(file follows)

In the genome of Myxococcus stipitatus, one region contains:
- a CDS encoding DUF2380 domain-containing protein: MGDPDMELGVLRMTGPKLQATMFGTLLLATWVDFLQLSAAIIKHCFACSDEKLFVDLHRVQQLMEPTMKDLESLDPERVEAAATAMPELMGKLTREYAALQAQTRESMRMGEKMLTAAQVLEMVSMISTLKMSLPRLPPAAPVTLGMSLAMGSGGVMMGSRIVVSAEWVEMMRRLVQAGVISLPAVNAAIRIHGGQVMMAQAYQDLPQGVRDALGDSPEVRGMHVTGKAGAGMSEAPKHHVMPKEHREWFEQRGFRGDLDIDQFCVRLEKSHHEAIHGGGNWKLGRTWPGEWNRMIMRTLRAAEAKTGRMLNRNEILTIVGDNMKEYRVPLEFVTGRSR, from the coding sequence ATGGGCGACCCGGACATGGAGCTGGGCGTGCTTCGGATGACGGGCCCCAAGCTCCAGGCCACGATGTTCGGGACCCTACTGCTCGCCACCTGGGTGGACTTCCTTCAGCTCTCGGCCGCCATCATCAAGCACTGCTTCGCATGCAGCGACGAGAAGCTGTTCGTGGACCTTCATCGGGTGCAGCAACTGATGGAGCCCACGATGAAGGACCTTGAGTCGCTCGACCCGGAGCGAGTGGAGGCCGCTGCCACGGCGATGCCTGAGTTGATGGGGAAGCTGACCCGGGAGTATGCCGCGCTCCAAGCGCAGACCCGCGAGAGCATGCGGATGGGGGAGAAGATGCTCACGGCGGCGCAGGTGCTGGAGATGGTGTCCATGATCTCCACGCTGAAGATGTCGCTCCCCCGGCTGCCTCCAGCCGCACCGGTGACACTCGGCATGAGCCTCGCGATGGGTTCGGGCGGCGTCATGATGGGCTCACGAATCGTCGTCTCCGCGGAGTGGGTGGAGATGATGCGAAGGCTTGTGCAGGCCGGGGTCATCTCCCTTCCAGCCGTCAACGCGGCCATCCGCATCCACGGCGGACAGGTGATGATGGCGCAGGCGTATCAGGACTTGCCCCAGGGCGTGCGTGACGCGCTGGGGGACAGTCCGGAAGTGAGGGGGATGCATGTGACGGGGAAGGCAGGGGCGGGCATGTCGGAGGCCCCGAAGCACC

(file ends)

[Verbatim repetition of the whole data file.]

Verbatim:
In the genome of Myxococcus stipitatus, one region contains:
- a CDS encoding DUF2380 domain-containing protein: MGDPDMELGVLRMTGPKLQATMFGTLLLATWVDFLQLSAAIIKHCFACSDEKLFVDLHRVQQLMEPTMKDLESLDPERVEAAATAMPELMGKLTREYAALQAQTRESMRMGEKMLTAAQVLEMVSMISTLKMSLPRLPPAAPVTLGMSLAMGSGGVMMGSRIVVSAEWVEMMRRLVQAGVISLPAVNAAIRIHGGQVMMAQAYQDLPQGVRDALGDSPEVRGMHVTGKAGAGMSEAPKHHVMPKEHREWFEQRGFRGDLDIDQFCVRLEKSHHEAIHGGGNWKLGRTWPGEWNRMIMRTLRAAEAKTGRMLNRNEILTIVGDNMKEYRVPLEFVTGRSR, from the coding sequence ATGGGCGACCCGGACATGGAGCTGGGCGTGCTTCGGATGACGGGCCCCAAGCTCCAGGCCACGATGTTCGGGACCCTACTGCTCGCCACCTGGGTGGACTTCCTTCAGCTCTCGGCCGCCATCATCAAGCACTGCTTCGCATGCAGCGACGAGAAGCTGTTCGTGGACCTTCATCGGGTGCAGCAACTGATGGAGCCCACGATGAAGGACCTTGAGTCGCTCGACCCGGAGCGAGTGGAGGCCGCTGCCACGGCGATGCCTGAGTTGATGGGGAAGCTGACCCGGGAGTATGCCGCGCTCCAAGCGCAGACCCGCGAGAGCATGCGGATGGGGGAGAAGATGCTCACGGCGGCGCAGGTGCTGGAGATGGTGTCCATGATCTCCACGCTGAAGATGTCGCTCCCCCGGCTGCCTCCAGCCGCACCGGTGACACTCGGCATGAGCCTCGCGATGGGTTCGGGCGGCGTCATGATGGGCTCACGAATCGTCGTCTCCGCGGAGTGGGTGGAGATGATGCGAAGGCTTGTGCAGGCCGGGGTCATCTCCCTTCCAGCCGTCAACGCGGCCATCCGCATCCACGGCGGACAGGTGATGATGGCGCAGGCGTATCAGGACTTGCCCCAGGGCGTGCGTGACGCGCTGGGGGACAGTCCGGAAGTGAGGGGGATGCATGTGACGGGGAAGGCAGGGGCGGGCATGTCGGAGGCCCCGAAGCACC